President Joe Biden visited a Ford electric vehicle facility in Dearborn, Michigan following a week of protests in the city against US support for Israel's military strikes in Jerusalem and Gaza. Dearborn is 47 per cent Arab American with one of the largest Muslim populations in the US. On Tuesday, as the president toured the facility to promote his infrastructure agenda, Arab American groups held three protests across the city to demonstrate against Israel's actions in Gaza and the forced removal of Palestinian families in East Jerusalem.
Darwin's Arch, the famed rock formation in the Galápagos Islands, has collapsed, officials said. The arch was located about a mile away from Darwin's Island, also named for Charles Darwin. UN scientists previously warned that the islands are at risk due to the effects of climate change, the New York Times reported.
Texas Gov. Greg Abbott signed an executive order which prohibits state entities from requiring masks. This includes counties, cities, and schools. Prisons, jails, and assisted living facilities are exempt.
An 18-year-old man has been arrested after a toddler was found murdered in a Dallas street on Saturday morning, police said. Police have arrested 18-year-old Darriynn Brown in connection with the murder. Albert Martinez, the executive assistant police chief, told reporters the death appeared to be a “violent” one and that an “edged weapon” was probably used to kill the toddler.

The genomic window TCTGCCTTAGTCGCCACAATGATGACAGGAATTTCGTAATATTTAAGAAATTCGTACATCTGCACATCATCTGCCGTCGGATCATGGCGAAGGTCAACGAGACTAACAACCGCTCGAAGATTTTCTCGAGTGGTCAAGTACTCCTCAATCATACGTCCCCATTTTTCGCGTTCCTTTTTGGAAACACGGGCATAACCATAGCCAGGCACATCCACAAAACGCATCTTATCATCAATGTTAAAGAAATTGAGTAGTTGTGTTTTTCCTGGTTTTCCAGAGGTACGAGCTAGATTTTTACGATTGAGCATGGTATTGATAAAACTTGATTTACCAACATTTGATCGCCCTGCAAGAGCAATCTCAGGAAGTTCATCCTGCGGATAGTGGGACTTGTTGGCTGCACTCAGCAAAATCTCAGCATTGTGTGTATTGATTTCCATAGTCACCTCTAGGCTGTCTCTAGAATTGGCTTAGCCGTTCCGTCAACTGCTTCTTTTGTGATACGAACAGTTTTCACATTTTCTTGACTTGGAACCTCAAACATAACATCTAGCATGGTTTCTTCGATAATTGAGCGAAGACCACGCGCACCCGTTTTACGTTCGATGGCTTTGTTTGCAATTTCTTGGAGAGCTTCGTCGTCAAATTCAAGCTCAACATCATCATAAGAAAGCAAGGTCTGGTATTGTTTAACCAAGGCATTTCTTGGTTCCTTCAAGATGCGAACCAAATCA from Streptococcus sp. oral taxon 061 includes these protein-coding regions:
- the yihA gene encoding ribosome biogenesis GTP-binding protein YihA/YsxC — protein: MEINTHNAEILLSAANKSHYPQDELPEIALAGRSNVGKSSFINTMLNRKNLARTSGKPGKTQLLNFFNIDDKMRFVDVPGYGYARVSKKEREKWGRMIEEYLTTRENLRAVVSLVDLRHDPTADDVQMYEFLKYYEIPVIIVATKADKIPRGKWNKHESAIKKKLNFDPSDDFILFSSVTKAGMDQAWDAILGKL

It requires inmates on death row to choose the firing squad or the electric chair (long an alternative in South Carolina) if lethal injection drugs are not available. Mississippi, Oklahoma and Utah are the only other states that authorize use of the firing squad as a means to put someone to death. This revival of a previously discredited execution method shows the lengths to which death penalty supporters will go to keep the machinery of death running.
The Duke and Duchess of Sussex have formally liquidated one of their sole-remaining British companies, marking the final nail in the coffin for Sussex Royal. Documents filed with Companies House revealed that MWX Trading confirmed on May 5 that it was winding up and a liquidator was appointed on May 14. The couple established the company in August 2019, naming their lawyer, Gerrard Tyrrell, as its secretary and Natalie Campbell, who worked for their charitable foundation Sussex Royal, as director.